Smart Mobility: Foundational Technologies, Technology Enablers and Disruptors
Nowadays, we are witnessing several paradigm shifts in mobility systems and services. Cities are decarbonizing the transportation sector and are moving from car-centric mobility to multimodal mobility; from restricted mobility in two-dimensional streets to 3D mobility; from rigid schedule mobility to mobility on demand and on an as-needed basis and from fragmented unconnected mobility to seamless integrated mobility. Mobility companies move from manufacturing and trade economy to service economy or servitization such as Mobility-as-a-Service (MaaS) and from the unsustainable “number of vehicles sold”’-based revenue model to vehicle miles traveled (VMT)-based, infonomics-based data and customer experience monetization and passenger economy-based revenue models. Delivery service providers move from conventional slow, rigid and non-transparent last-mile delivery to fast, elastic and transparent last-mile delivery services. People move from ownership to usership and from passive mobility to active and zero-impact mobility. Different foundational technologies, technology enablers and mobility disruptors are behind these paradigm shifts.
In his book “Profiles of the Future: An Inquiry into the Limits of the Possible”, the English science-fiction writer and inventor Arthur Clarke formulated his famous Three Laws, of which the third law is the best-known and most widely cited: “any sufficiently advanced technology is indistinguishable from magic”.
Connected mobility technology is the magic that creates new data-rich environments and enables many applications and services that will make our roads safer, less congested, and eco-friendlier. Shared mobility is the magic that replaces ownership by usership. Mobility-as-a-Service (MaaS), Mobility on Demand (MoD) and Seamless Integrated Mobility Systems (SIMS) are the magic that enables seamless mobility as the neo-liberalization of people and goods transportation. Self-driving technology is the magic that will dramatically reduce injuries and fatalities, improves access to mobility for those who currently cannot drive due to age or disability and opens the doors to passenger economy. 3D mobility is the magic that moves us from restricted mobility in two-dimensional streets that enables only 2-DOF (lateral and longitudinal motion) to 3-DOF mobility (lateral, longitudinal and vertical motion) or more accurately 6-DOF (lateral, longitudinal, vertical, roll, pitch, and yaw) considering the rotational movements of the aerial platform. Zero-emission Hyperloop technology is the magic that will take you from Los Angeles to San Francisco in just 35 minutes instead of 2.5 hours in high-speed rail system. Electrification is the magic that will enables net zero emission and sustainable mobility in the near future.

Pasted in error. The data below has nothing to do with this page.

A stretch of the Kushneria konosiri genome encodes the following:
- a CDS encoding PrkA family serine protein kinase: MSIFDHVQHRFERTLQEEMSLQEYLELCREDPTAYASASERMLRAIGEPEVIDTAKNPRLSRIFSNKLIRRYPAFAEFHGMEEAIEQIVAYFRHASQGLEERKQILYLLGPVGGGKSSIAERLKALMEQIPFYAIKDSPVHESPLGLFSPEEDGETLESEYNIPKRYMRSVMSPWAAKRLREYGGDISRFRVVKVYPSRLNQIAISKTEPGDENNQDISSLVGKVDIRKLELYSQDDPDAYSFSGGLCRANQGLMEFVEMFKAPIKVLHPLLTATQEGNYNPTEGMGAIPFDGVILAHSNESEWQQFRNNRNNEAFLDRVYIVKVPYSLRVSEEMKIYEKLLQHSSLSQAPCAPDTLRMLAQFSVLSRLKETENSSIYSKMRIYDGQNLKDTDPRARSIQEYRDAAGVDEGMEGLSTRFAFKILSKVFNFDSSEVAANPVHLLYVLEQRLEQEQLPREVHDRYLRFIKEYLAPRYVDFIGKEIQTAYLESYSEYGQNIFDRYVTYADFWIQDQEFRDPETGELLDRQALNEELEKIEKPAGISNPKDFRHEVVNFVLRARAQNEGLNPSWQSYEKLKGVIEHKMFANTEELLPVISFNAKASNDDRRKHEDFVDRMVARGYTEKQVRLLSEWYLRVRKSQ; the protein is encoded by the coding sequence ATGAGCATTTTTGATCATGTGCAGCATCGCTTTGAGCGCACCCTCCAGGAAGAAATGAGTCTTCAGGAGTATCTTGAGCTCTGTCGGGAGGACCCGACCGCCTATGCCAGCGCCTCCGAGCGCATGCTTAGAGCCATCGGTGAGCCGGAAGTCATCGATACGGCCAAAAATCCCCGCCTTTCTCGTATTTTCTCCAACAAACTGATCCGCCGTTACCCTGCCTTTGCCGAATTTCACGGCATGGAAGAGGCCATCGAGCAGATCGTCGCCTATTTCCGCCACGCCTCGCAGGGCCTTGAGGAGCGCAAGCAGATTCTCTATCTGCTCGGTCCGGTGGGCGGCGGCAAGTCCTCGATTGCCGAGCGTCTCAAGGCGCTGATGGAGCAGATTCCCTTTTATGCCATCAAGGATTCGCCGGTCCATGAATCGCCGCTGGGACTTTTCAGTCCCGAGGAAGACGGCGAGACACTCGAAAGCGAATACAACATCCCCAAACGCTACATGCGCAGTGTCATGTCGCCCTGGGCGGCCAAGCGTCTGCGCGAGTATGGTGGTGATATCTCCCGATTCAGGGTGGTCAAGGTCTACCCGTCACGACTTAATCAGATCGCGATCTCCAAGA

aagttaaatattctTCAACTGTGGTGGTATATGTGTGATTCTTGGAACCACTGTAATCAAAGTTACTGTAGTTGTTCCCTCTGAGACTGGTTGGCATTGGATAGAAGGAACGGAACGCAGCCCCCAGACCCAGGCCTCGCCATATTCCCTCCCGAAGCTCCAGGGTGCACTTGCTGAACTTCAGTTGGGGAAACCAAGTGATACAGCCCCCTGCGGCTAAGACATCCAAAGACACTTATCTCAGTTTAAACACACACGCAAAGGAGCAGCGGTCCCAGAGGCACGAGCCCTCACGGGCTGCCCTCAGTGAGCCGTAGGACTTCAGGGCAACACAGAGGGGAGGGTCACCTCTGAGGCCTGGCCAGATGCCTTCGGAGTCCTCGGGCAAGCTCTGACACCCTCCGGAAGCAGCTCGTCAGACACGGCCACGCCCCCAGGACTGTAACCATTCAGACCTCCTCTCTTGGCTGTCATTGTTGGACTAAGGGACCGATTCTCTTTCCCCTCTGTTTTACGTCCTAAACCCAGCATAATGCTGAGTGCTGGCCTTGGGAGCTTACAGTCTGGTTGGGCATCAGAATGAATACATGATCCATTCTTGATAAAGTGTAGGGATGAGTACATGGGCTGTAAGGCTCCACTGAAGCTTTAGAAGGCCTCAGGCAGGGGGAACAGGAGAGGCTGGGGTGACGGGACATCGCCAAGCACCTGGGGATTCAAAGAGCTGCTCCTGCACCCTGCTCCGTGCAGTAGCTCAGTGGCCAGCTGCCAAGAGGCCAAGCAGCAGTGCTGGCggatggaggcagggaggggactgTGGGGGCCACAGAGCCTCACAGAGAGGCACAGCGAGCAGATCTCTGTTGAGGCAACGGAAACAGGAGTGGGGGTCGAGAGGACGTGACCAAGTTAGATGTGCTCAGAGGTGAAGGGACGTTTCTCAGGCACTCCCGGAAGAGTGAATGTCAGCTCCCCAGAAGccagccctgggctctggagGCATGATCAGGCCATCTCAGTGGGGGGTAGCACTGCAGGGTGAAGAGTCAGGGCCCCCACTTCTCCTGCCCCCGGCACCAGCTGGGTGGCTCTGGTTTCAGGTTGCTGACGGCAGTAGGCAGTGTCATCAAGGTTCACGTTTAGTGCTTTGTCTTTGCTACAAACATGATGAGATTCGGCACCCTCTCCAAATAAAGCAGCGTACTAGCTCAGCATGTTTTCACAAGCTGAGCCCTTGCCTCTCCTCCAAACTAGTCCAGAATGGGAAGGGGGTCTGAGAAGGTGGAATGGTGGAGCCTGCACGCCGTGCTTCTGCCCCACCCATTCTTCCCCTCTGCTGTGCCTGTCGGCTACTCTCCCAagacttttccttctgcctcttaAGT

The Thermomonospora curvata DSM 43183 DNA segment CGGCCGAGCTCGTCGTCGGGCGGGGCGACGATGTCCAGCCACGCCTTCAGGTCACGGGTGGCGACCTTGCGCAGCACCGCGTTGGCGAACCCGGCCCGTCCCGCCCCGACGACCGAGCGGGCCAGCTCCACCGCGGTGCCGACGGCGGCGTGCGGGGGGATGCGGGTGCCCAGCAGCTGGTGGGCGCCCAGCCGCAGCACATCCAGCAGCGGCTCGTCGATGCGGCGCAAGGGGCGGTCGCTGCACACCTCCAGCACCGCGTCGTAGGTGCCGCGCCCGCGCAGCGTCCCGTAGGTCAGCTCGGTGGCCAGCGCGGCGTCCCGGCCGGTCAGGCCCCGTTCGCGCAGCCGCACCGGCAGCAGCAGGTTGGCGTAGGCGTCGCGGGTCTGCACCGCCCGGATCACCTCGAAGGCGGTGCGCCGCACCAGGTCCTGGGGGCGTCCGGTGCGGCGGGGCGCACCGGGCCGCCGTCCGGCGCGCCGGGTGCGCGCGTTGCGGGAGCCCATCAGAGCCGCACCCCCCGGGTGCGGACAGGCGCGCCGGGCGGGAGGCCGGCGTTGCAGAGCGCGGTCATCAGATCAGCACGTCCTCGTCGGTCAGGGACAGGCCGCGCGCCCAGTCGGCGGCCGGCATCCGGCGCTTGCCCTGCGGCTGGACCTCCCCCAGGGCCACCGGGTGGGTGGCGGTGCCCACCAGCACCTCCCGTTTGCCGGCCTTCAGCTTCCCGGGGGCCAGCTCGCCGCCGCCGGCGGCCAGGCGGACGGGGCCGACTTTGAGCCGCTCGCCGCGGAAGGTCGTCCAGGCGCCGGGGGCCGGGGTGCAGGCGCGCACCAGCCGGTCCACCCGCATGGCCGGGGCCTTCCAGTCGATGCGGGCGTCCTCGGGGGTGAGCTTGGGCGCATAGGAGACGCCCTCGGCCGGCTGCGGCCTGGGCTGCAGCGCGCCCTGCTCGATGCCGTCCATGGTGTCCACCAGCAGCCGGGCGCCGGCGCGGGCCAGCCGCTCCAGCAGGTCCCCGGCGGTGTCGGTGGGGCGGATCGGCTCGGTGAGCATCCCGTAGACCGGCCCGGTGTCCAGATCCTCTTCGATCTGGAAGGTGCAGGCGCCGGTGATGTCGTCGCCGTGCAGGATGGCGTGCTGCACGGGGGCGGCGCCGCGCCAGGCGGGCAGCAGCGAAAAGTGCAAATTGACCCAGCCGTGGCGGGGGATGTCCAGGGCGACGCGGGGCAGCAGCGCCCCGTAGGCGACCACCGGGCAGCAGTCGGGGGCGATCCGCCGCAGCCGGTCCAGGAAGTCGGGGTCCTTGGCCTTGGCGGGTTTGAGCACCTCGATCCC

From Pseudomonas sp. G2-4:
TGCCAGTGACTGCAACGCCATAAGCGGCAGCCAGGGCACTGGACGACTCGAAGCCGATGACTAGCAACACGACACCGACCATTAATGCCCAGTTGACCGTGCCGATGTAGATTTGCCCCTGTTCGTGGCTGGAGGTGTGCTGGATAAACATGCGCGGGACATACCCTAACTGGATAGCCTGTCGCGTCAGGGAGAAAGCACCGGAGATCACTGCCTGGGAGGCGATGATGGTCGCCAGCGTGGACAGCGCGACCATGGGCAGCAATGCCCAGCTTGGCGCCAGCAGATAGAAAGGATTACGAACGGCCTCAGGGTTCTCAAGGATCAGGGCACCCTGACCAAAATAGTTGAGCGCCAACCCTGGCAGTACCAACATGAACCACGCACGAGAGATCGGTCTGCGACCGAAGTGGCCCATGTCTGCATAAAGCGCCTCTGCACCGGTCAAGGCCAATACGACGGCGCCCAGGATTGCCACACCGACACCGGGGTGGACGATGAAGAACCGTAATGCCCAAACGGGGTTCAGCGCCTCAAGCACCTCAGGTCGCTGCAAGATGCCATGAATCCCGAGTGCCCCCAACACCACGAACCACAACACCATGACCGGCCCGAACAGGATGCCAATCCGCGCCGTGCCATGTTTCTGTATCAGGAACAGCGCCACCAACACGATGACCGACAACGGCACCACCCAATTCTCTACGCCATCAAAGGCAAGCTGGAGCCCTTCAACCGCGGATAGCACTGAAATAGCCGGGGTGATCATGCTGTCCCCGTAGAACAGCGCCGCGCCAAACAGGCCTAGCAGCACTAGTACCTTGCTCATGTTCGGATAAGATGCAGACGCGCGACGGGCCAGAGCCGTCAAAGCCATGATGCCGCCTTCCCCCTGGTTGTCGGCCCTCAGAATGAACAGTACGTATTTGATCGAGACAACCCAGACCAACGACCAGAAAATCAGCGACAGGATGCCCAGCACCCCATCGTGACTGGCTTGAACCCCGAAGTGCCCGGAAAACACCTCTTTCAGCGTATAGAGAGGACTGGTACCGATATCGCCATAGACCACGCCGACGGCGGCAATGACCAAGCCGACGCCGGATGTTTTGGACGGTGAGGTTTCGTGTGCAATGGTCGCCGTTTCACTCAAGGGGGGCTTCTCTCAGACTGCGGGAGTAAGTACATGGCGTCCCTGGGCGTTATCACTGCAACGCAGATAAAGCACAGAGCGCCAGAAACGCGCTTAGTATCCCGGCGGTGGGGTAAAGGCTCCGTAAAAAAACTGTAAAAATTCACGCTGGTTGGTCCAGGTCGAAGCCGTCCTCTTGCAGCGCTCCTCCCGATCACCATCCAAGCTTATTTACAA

The future mobility is people-centric, software defined, connected and electric. With people-centric mobility, quality of life in the cities will be improved. Software algorithms play crucial roles in enabling advanced assisted driving and automated driving vehicles, shared mobility services, mobility as a service, mobility on demand and seamless integrated mobility. Automated mobility will reduce injuries and fatalities, improves access to mobility for elderly and physically challenged individuals and will create new business models such as passenger economy. Shared mobility relies on sharing economy business model that replaces ownership by usership. Connected mobility enables different safety and infotainment services like real-time navigation and routing, traffic information, safety warnings, accident avoidance, advanced driver-assistance and automated driving systems. Electrification is a key enabler for decarbonized sustainable mobility.